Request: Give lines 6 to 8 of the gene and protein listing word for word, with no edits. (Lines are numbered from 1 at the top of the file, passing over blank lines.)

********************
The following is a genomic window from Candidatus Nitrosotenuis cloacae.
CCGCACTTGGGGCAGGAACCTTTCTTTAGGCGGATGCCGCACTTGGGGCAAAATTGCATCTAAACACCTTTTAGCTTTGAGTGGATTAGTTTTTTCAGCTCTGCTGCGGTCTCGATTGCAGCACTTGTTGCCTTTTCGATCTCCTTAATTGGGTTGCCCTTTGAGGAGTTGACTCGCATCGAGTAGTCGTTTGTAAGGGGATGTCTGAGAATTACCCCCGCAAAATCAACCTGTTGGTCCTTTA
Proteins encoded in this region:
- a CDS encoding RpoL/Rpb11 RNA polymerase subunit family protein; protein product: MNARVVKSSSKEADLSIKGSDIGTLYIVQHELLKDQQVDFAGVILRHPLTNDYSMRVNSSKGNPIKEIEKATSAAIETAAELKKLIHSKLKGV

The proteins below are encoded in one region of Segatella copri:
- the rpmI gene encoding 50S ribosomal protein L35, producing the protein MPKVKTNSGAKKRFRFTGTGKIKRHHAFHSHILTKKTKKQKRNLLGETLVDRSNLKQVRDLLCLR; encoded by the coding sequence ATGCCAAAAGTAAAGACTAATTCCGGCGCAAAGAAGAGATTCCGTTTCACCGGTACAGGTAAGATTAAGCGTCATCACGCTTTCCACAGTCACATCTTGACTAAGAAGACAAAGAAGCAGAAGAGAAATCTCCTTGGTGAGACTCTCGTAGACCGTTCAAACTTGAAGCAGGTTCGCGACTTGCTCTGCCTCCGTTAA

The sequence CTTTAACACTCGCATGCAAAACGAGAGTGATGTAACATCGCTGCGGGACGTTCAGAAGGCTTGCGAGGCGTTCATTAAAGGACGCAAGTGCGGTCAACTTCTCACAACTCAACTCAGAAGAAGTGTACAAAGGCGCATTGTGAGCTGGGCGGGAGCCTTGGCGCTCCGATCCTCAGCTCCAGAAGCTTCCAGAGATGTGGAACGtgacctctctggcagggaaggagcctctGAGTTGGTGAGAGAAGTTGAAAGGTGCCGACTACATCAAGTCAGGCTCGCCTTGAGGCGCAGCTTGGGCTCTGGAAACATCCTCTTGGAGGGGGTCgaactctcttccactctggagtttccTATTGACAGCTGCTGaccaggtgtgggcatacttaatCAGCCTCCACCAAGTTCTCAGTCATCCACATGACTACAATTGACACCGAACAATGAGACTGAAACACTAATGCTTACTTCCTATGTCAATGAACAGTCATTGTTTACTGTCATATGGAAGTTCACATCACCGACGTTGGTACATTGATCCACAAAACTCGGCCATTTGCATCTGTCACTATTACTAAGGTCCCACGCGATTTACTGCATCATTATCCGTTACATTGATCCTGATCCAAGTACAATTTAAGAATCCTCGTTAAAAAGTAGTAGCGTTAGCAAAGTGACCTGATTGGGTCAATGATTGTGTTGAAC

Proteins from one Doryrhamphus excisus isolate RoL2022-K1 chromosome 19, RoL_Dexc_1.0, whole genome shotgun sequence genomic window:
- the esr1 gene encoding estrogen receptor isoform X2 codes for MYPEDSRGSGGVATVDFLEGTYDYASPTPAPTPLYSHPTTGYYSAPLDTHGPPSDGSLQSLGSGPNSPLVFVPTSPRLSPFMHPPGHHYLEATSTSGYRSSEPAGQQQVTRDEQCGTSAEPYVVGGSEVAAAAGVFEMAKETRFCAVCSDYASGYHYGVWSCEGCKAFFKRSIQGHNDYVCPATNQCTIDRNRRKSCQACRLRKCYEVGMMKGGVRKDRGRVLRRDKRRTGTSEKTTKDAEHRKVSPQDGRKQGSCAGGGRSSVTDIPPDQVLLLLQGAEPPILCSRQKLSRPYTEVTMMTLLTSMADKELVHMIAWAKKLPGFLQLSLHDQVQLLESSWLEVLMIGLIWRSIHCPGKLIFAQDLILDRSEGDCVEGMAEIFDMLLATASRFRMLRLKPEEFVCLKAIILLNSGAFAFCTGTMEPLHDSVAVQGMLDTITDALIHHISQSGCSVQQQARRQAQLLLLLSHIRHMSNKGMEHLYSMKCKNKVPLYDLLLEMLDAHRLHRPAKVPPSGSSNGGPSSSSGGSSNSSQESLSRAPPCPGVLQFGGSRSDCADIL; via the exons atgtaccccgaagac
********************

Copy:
- the rpmI gene encoding 50S ribosomal protein L35, producing the protein MPKVKTNSGAKKRFRFTGTGKIKRHHAFHSHILTKKTKKQKRNLLGETLVDRSNLKQVRDLLCLR; encoded by the coding sequence ATGCCAAAAGTAAAGACTAATTCCGGCGCAAAGAAGAGATTCCGTTTCACCGGTACAGGTAAGATTAAGCGTCATCACGCTTTCCACAGTCACATCTTGACTAAGAAGACAAAGAAGCAGAAGAGAAATCTCCTTGGTGAGACTCTCGTAGACCGTTCAAACTTGAAGCAGGTTCGCGACTTGCTCTGCCTCCGTTAA

The sequence CTTTAACACTCGCATGCAAAACGAGAGTGATGTAACATCGCTGCGGGACGTTCAGAAGGCTTGCGAGGCGTTCATTAAAGGACGCAAGTGCGGTCAACTTCTCACAACTCAACTCAGAAGAAGTGTACAAAGGCGCATTGTGAGCTGGGCGGGAGCCTTGGCGCTCCGATCCTCAGCTCCAGAAGCTTCCAGAGATGTGGAACGtgacctctctggcagggaaggagcctctGAGTTGGTGAGAGAAGTTGAAAGGTGCCGACTACATCAAGTCAGGCTCGCCTTGAGGCGCAGCTTGGGCTCTGGAAACATCCTCTTGGAGGGGGTCgaactctcttccactctggagtttccTATTGACAGCTGCTGaccaggtgtgggcatacttaatCAGCCTCCACCAAGTTCTCAGTCATCCACATGACTACAATTGACACCGAACAATGAGACTGAAACACTAATGCTTACTTCCTATGTCAATGAACAGTCATTGTTTACTGTCATATGGAAGTTCACATCACCGACGTTGGTACATTGATCCACAAAACTCGGCCATTTGCATCTGTCACTATTACTAAGGTCCCACGCGATTTACTGCATCATTATCCGTTACATTGATCCTGATCCAAGTACAATTTAAGAATCCTCGTTAAAAAGTAGTAGCGTTAGCAAAGTGACCTGATTGGGTCAATGATTGTGTTGAAC

Proteins from one Doryrhamphus excisus isolate RoL2022-K1 chromosome 19, RoL_Dexc_1.0, whole genome shotgun sequence genomic window: